System of whistle signals.

Two long blasts from behind. Stop the front of the line. Acknowledge with two short.

Two long blasts from front. Where are you? Acknowledge with two short. Used when you weren't sure how far back the other end was.

One long blast from behind. Proceed. Ack with two short.

Four long blast from behind. Proceed, but slower. Ack with 4 short.

We used fox40 whistles which are very loud, but unfortunately sound a lot like marmots. Hence all the 2 toots. Note: The traditional pea whistle will freeze in cold weather with the pee (usually a cork ball) sticking at a point where in makes little more than a whimper.

Two others we had in our list, but didn't use normally:

Three long blasts: "Come to me!" Two shorts "I'm coming" Three blasts is a distress signal. We tried not to use it unless necessary.


On lakes we had designated lead, point and sweep. No one went ahead of the lead, further from shore than point, or fell behind sweep.

Small rivers were harder. A large river, one with sight lines of half a mile or more, were treated like lakes. Small rivers where 50 yard visibility was common were much harder.

Worst case was a 12 canoe brigade. If a canoe gets wedged on a rock, you can get a pile up. Too much current to stop, not enough room to go around. We never had this actually happen, but we talked about it a lot.

On rivers we traveled in groups of 4 canoes. A group generally traveled in yelling distance, although everyone had a whistle to get attention. Usually the 2nd most experienced or skilled person would lead. He was unlikely to get in trouble, and able to say if this was beyond the group's skill. It also meant that there was someone at the bottom of the rapid to collect the garage sale if someone dumped.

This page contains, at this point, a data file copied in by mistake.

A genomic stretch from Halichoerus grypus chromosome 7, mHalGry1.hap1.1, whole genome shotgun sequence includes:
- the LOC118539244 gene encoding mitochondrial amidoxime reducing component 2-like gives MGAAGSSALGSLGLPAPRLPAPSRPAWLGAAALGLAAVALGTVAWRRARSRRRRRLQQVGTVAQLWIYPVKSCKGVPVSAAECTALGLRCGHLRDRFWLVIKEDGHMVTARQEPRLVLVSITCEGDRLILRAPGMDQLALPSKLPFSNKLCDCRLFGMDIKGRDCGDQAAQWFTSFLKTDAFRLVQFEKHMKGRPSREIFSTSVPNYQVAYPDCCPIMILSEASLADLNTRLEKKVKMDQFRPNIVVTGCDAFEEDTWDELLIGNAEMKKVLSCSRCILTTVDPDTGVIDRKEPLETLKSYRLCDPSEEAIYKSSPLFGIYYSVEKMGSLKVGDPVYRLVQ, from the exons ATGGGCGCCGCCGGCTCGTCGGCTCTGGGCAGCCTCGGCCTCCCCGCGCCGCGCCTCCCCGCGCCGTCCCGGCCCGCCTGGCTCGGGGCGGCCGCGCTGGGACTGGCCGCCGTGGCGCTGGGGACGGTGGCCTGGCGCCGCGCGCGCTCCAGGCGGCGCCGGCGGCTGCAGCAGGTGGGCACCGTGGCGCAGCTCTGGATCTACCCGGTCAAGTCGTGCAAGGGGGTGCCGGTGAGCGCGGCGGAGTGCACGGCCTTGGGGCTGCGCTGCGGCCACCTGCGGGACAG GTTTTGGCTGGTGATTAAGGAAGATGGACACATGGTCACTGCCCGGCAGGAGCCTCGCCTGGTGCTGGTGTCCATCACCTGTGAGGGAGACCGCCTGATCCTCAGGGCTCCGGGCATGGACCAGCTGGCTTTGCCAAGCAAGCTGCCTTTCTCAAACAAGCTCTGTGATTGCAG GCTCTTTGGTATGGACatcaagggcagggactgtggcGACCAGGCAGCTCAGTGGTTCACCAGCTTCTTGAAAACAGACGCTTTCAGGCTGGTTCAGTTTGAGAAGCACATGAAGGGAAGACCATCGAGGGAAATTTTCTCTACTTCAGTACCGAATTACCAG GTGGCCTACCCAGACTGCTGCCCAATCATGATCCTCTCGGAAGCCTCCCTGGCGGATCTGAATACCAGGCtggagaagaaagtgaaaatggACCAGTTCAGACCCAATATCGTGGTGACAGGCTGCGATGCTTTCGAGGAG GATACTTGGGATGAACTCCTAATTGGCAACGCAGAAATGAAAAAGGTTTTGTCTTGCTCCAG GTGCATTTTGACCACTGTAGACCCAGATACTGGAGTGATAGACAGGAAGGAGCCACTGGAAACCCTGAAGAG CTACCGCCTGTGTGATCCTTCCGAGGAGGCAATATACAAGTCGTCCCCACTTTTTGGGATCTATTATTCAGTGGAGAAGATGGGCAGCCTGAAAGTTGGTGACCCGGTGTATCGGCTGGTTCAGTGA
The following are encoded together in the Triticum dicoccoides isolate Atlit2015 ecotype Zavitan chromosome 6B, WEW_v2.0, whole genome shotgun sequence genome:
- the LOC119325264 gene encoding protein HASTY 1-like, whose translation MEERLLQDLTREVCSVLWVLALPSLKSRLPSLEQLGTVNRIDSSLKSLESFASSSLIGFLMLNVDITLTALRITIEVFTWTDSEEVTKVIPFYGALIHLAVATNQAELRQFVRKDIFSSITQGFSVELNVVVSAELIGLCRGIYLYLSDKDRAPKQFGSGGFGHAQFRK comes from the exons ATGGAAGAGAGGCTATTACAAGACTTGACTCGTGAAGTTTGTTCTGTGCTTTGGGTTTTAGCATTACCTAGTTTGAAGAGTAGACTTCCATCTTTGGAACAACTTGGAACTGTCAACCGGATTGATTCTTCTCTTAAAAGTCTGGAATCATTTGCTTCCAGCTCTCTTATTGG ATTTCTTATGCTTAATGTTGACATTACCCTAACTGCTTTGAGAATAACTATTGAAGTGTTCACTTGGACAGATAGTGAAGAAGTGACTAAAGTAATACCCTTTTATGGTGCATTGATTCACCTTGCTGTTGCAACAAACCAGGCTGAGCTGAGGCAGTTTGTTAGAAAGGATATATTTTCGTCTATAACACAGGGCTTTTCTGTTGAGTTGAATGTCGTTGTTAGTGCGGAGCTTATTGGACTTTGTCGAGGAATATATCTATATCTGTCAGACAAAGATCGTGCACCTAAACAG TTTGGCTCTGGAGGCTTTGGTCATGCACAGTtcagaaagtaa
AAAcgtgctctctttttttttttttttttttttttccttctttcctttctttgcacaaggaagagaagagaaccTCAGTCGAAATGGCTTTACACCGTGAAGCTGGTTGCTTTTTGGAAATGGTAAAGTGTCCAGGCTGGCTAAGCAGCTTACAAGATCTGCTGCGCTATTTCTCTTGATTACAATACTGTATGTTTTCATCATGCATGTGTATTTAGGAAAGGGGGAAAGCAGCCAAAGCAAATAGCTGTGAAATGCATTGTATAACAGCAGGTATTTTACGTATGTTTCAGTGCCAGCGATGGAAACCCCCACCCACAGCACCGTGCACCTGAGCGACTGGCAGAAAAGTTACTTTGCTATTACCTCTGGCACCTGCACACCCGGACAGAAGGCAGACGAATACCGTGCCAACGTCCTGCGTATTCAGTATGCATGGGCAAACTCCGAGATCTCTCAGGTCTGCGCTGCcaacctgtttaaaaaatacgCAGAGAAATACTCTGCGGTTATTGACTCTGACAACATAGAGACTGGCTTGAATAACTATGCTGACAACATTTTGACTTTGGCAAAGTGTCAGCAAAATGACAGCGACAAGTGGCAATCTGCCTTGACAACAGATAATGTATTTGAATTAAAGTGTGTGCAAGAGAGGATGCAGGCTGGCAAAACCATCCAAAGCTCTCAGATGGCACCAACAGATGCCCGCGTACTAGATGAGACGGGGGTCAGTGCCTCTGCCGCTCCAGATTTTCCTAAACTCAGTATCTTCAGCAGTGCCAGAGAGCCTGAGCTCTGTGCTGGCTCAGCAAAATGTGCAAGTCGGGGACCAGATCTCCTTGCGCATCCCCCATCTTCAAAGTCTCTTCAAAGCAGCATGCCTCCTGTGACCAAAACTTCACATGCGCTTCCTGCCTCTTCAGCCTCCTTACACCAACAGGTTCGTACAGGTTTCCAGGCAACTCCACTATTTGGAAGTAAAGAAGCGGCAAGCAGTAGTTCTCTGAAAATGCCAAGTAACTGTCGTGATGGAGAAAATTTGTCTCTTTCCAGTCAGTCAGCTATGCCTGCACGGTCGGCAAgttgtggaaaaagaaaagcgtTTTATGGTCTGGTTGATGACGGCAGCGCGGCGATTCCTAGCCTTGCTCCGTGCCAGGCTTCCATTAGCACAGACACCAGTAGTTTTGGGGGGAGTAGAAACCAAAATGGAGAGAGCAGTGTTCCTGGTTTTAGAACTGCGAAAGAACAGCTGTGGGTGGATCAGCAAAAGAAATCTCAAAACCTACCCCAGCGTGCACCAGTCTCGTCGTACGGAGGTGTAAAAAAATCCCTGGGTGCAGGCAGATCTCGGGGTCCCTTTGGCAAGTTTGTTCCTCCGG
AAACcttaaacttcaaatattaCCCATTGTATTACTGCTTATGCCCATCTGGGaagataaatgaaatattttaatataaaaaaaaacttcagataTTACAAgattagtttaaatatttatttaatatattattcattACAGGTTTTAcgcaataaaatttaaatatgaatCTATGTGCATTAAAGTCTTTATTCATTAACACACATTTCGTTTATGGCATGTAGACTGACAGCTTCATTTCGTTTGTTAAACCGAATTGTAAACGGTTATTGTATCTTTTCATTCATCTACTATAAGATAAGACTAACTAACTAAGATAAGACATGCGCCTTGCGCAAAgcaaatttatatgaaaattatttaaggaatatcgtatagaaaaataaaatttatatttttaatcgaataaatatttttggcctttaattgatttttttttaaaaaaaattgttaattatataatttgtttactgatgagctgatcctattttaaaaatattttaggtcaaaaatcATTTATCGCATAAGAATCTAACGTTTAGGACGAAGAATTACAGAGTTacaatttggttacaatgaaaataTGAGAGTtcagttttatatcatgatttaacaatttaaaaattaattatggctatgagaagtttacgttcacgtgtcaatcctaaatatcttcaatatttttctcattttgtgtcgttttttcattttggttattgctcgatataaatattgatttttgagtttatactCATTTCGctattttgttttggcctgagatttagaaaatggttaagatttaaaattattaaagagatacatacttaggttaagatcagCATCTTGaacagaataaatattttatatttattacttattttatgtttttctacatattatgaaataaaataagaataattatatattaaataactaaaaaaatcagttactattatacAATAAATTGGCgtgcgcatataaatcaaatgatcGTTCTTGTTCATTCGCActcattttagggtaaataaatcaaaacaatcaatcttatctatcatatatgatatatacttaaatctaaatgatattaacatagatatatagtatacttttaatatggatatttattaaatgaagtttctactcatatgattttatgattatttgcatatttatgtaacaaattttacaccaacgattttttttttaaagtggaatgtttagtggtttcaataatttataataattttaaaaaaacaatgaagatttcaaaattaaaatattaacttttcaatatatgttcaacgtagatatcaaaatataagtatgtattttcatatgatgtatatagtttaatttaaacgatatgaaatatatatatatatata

The last canoe had a highly skilled person too. He was the one who would have to dodge wedged canoes.

Groups traveled about 5 minutes apart. When we got to the next lake or long reach we would pause and regroup.

Small rivers with dangerous rapids We never had this come up. The rapids were far enough apart we could regroup. We talked about doing it though:

  • Have a set of high visibility flags -- say 1x2 feet that you could hang on shore.
  • In addition to the flag, use a ribbon.
  • Red ribbon -- manditory portage.

  • Yellow ribbon -- track or line. Anytime tracking is an option, so is a portage.

  • Orange ribbon -- Scout rapid first. If we scouted a rapid the usual first canoe would go with everyone else watching. The sweep would give a running commentary, and suggest alternatives. Sometimes, sweep would go second to show an alternative if first canoe bungled it. Sometimes sweep would say. "I don't like it. Portage."


Group was split in half with one half going ahead on snowshoes breaking trail. The mushers broke camp, and would set out an hour later. We treated the two groups as being independent, sometimes not seeing each other all day. More commonly the dogs would catch up in a bit over an hour. Mushers would halt, and then catch up.

If the terrain was rough, mushers would have to park a sled and help the guy in front or behind get up the hill/over the creek bank, around the deadfall. On occasion, breakers would have to come back and help the sleds. Sometimes two of the breakers would stay with the sleds full time if the terrain was really rough. On rare occasions the breakers got too far ahead.

Keeping the sleds in a group wasn't a problem. Dogs will go faster if there is a team in front of them.

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    +1 I especially like the part about the canoe groups - the second most skilled person being capable and also less likely to overestimate the group's skill. Not being able to do that is a common problem with having the most skilled person in the front! Feb 18, 2019 at 16:26